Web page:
Ask the Elephants About Marula
The Ancient Greek philosopher, Aristotle, once said that the elephant was “the animal which surpasses all others in wit and mind.”
So let us ask this intelligent animal that can identify languages, read our body talk, use tools to achieve a goal. Let us ask this elephant who can mourn their dead, mimic our voices, and have extraordinary memories. Let us ask the elephant about marula.
The Marula tree (Sclerocarya birrea), a.k.a Elephant tree, Jelly Plum, Cider Tree, Marriage Tree, Cat Thorn and more, is native to the southern regions of Africa and the Sudano-Sahelian range in West Africa.
The entire tree provides. The bark is used to treat many illnesses such as fever and malaria. The roots are used to treat sore eyes. The tree’s hard wood makes excellent kitchen utensils. You may be familiar with South African ‘Amarula Cream Liqueur’ made from the fruit. Or you may have heard of marula oil, which is now appearing in North America.
The oil extracted from the kernels is traditionally used for cooking and for skin care and hair applications. Marula is used as massage oil on the face, feet and hands, and helps with dry, cracked skin. Its moisturizing properties are so effective it is used as a meat preservative and for treating leather. This fact alone helps us to understand how magnificent marula would be on our own dry, cracked and aging skin. I wish we could ask the elephants the secret to wearing their wrinkled skin so proudly.
Elephants love to eat the fruit of the marula tree. I want to ask them why they love the fruit so much and to please explain the legend surrounding marula and the ‘drunk’ elephants. The legend is ‘elephants that consume fermented marula fruit from the ground become ‘tipsy’. Another theory is the fruit ferments in the stomach and turns to alcohol, making the elephants appear ‘drunk’.
Science does tell us that there is not enough ethanol in the fruit to get such a large body drunk, so we really do not know what happens. By the way, this behaviour is not common, but does make for good lore.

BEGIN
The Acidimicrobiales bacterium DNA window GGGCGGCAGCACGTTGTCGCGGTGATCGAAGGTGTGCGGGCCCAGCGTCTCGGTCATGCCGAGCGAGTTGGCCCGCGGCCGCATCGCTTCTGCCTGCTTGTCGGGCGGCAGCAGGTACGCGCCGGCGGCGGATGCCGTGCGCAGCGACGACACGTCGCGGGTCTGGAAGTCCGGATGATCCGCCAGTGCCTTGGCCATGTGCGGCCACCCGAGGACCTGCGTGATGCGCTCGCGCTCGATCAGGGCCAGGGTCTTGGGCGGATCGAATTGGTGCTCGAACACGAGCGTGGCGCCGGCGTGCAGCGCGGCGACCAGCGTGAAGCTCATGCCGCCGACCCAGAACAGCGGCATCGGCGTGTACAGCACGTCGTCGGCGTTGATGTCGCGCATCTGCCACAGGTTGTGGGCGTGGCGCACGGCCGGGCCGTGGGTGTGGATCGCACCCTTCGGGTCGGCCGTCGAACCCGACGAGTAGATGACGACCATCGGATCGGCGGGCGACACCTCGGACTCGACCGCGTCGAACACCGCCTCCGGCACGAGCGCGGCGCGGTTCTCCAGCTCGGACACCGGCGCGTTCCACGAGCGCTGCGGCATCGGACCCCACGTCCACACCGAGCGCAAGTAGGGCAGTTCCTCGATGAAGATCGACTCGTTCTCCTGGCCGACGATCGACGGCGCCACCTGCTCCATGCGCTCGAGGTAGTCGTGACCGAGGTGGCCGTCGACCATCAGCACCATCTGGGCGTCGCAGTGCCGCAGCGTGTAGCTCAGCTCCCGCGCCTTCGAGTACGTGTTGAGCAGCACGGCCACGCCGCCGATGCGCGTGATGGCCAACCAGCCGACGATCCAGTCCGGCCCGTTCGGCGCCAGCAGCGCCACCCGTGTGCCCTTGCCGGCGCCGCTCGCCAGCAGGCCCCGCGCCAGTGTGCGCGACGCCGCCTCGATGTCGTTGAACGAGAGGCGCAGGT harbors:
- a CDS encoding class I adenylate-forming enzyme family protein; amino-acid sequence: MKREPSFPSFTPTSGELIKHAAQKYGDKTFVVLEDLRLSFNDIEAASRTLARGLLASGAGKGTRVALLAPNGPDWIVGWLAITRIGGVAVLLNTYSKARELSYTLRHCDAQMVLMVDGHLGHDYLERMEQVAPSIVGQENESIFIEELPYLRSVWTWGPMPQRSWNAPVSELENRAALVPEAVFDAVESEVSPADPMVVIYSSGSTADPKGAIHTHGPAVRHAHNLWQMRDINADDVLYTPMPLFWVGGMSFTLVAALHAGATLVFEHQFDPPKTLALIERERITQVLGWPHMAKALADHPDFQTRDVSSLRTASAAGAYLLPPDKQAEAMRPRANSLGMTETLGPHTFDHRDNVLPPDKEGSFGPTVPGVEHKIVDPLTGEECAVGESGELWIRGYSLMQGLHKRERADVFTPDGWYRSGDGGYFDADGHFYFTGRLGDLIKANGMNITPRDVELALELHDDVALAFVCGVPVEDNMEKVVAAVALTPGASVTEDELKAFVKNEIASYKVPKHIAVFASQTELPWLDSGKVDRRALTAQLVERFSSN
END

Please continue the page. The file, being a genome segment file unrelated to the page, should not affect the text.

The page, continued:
What is the true marula quest for the elephant? I doubt they would deliberately eat something that would affect their ‘wit’. I like to think the elephant just knows the fruit is good for him.
The highly nutritious kernels are rich in antioxidants. They are about 25 percent protein and contain calcium, magnesium, phosphorus, and potassium. They are loaded with protein and good fat, vitamin C and oleic acid. And marula, like all fruits, contains healthy fructose, the good sugar.
So the elephants are onto something and we should listen. What is good to eat is good for the skin. We encourage you to ‘Feed Your Skin’ marula oil.
- Is highly moisturizing because of its high Oleic acid content.
- works wonderfully on dry and aging skin
- helps repair sun-damaged skin.
- contains Vitamin C, a potent collagen builder.
- is a light oil, fast absorbing, and has a non-greasy texture.
* is non-comedogenic (does not clog) and has anti-microbial properties which can help heal and reduce acne blemishes and scarring.
We make a wonderful body oil blend with marula oil. Alongside avocado, tamanu and camellia, our ‘Spoil Me Body Oil’ does just that. 100% pure goodness. Without chemical additives that dry out and harm your skin, our oil nourishes. Unlike most commercial lotions or oils that need to be applied daily, our oil will moisturize for several days. It is a great all-over body conditioner, especially when you are in a hurry, because it is so fast absorbing. I know the marula contributes to that.
Marula. Intoxicate your skin. Ask the elephants. They know its worth.
spoil me body oil http://www.natural.ca/en/spoil-me-body-oil
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By Martha Shannon – totimes.ca
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